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How alcohol affects bacteria in the mouth

August 30, 2022
Reviewed by:
4
  minute read

You may be wondering whether alcohol-based mouthwash is better than normal mouthwash? Or how drinking alcohol is affecting your oral health. Well, you’ve come to the right place! In this article we discuss the effect of alcohol on your oral health, and the oral microbiome.

Introduction

Oral health is an important aspect of a person's overall well-being. Decades of research has now shown important associations between oral diseases like gum disease and cavities with increased risk of overall disease, such as cardiovascular disease, diabetes, arthritis, and even Alzheimer’s disease. Unfortunately, these associations have also come with the misconception that killing all oral bacteria is the way to prevent disease. The truth is that alcohol can cause significant harm to your oral and overall health, for multiple reasons that we cover below.

Alcohol and hydration

Saliva is a key component of oral health. You produce almost 1 liter of saliva per day! This saliva keeps your teeth coated in antimicrobial peptides and antibodies that keep them healthy, and protect your gums by reducing the load of harmful bacteria. Saliva is critical to your

Ever had a night of drinking and wake up with extremely dry mouth? That’s the alcohol causing dehydration. Alcohol is a diuretic, which means it causes your body to remove fluid throughout your organs, leading to dehydration. Saliva is composed of 99% water! Dehydration significantly reduces the amount of saliva you make, and impacts your mouth.

Alcohol and the oral microbiome

Alcohol can also harm your dental health by destroying good bacteria in your mouth, leaving your teeth and gums vulnerable to infection and disease. Alcohol is a potent antibacterial agent that will almost certainly kill any bacteria it comes into contact with. Unfortunately, this also means that it will kill the bacteria that fight against other bacteria.

Our mouths are full of good bacteria that help keep us healthy, these bacteria are part of a community of microbes known as the oral microbiome. These bacteria protect not only our mouths, but also the rest of our body! The healthy bacteria counteract the bad bacteria that can cause disease. The oral microbiome can easily become imbalanced, which can lead to oral disease and overall disease.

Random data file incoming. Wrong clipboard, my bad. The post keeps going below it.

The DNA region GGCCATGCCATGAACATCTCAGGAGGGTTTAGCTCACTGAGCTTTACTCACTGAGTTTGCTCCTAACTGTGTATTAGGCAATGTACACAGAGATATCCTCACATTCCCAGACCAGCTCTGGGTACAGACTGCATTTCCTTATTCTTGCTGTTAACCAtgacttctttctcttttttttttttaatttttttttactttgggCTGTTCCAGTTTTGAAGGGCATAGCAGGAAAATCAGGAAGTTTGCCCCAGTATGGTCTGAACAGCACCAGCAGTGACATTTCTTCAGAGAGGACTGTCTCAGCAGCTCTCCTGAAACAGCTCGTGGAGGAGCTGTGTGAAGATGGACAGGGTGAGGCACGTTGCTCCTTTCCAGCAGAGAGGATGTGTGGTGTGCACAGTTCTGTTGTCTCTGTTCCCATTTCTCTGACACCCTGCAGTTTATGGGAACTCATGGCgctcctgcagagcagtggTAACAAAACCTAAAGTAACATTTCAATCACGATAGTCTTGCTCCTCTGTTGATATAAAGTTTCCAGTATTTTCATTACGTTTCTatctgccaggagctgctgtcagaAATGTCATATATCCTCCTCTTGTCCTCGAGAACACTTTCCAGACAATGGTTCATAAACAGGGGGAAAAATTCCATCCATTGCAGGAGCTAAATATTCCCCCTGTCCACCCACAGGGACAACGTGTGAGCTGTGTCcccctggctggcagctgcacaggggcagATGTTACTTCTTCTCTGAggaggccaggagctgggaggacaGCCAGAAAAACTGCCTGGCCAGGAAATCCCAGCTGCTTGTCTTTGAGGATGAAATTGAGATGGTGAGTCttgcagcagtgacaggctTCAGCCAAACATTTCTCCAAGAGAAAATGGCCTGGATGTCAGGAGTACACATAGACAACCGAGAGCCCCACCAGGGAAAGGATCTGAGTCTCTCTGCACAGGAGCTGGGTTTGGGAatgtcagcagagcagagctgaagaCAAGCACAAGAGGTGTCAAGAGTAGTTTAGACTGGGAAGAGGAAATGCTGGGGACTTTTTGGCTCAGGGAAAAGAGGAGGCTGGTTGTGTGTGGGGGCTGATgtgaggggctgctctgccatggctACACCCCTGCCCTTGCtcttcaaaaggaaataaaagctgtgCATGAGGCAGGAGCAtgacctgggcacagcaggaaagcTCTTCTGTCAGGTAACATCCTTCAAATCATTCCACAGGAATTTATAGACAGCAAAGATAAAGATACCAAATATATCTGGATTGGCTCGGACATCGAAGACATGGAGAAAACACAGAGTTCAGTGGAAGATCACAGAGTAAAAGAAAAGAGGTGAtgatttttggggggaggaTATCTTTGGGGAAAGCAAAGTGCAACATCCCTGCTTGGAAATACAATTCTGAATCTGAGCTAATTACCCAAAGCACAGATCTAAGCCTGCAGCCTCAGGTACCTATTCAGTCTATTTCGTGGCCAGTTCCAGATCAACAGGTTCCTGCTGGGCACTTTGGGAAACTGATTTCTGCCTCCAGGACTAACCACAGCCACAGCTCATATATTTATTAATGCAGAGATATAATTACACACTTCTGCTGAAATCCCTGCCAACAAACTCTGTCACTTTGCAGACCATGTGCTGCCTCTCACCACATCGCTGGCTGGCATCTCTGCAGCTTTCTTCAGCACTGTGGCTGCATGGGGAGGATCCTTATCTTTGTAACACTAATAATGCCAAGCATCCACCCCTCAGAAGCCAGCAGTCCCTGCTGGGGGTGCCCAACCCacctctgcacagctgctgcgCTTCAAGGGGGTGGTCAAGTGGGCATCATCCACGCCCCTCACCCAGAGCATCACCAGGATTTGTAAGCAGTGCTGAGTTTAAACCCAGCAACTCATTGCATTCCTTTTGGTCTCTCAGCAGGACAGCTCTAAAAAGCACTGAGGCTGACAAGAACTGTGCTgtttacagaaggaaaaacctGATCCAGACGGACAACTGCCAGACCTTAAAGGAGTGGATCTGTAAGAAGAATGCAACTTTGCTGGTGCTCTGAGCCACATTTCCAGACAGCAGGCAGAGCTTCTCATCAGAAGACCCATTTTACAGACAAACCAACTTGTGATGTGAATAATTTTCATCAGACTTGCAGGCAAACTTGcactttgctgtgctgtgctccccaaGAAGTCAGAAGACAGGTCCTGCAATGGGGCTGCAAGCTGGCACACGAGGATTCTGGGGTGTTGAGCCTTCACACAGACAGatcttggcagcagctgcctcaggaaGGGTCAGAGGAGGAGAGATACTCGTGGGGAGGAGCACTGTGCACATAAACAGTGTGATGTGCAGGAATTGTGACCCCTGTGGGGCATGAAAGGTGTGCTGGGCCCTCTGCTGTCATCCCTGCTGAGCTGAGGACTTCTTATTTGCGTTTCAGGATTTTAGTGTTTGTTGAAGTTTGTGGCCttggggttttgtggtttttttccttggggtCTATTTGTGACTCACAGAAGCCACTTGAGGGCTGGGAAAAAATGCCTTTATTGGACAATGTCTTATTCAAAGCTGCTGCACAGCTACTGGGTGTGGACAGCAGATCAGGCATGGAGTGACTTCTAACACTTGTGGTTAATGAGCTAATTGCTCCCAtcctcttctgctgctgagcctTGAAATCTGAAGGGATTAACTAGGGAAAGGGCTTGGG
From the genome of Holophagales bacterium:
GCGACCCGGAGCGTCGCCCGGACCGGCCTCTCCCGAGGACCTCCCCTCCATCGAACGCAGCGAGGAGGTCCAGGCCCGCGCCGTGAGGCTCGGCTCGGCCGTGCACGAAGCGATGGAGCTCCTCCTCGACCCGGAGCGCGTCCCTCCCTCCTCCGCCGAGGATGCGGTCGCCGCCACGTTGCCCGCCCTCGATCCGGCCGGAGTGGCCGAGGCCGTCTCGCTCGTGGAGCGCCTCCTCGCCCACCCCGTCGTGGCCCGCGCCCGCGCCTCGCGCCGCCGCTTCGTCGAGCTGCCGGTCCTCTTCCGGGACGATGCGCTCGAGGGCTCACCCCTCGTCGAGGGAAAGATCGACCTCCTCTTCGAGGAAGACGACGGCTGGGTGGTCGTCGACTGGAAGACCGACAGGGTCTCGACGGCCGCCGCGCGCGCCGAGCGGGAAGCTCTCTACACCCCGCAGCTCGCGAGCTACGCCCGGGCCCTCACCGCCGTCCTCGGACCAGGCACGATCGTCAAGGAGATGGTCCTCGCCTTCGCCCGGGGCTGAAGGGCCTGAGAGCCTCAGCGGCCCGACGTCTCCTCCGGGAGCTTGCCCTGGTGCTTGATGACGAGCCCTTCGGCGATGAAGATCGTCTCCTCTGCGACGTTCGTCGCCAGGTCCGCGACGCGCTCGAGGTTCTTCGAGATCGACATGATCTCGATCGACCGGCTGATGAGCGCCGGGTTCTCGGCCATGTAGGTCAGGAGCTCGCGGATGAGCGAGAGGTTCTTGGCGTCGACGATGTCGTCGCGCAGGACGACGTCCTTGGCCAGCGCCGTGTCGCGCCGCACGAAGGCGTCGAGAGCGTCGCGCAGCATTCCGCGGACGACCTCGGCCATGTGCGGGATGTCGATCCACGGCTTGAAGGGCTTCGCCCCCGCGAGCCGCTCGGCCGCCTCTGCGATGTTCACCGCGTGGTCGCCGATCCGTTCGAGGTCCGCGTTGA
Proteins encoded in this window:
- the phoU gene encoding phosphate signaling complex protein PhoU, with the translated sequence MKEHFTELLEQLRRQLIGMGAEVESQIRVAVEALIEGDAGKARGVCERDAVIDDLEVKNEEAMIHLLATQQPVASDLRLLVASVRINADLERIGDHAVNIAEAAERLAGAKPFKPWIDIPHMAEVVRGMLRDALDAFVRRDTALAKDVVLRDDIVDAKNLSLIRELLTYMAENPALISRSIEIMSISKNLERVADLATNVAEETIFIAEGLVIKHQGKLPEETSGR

One research study found that self-reported moderate or heavy drinkers had different oral microbiome compositions than people who rarely drank or did not drink at all. The people who reported drinking more often had reduced levels of healthy bacteria compared to people who drank less. Additionally, a study of over 39,000 people found that alcohol drinking frequency was associated with increased risk of periodontal disease. Increased levels of harmful bacteria can also increase your risk of systemic diseases like heart disease and some cancers.

Does alcohol kill bacteria in the mouth?

Yes, alcohol affects the bacteria in your mouth, but getting rid of these bacteria is not always a good thing. Drinking can significantly alter the microbiome towards dysbiosis.

If I drink alcohol, what can I do to repair my microbiome?

  1. Drink plenty of water after drinking alcohol. Hydration can help counteract some of the dehydrating effects of alcohol.
  2. Chew xylitol gum. Chewing gum and eating lozenges can increase salivation. Saliva is an important component of preventing oral disease.
  3. Use dental probiotics to replenish beneficial bacteria. You can read more about our research on dental probiotics and how you can best use them to improve oral health.
  4. Keep to an oral hygiene routine.

Conclusions

In summary, yes. Alcohol can kill the majority of bacteria in the mouth, but this is usually a bad thing as you need beneficial bacteria to keep you healthy.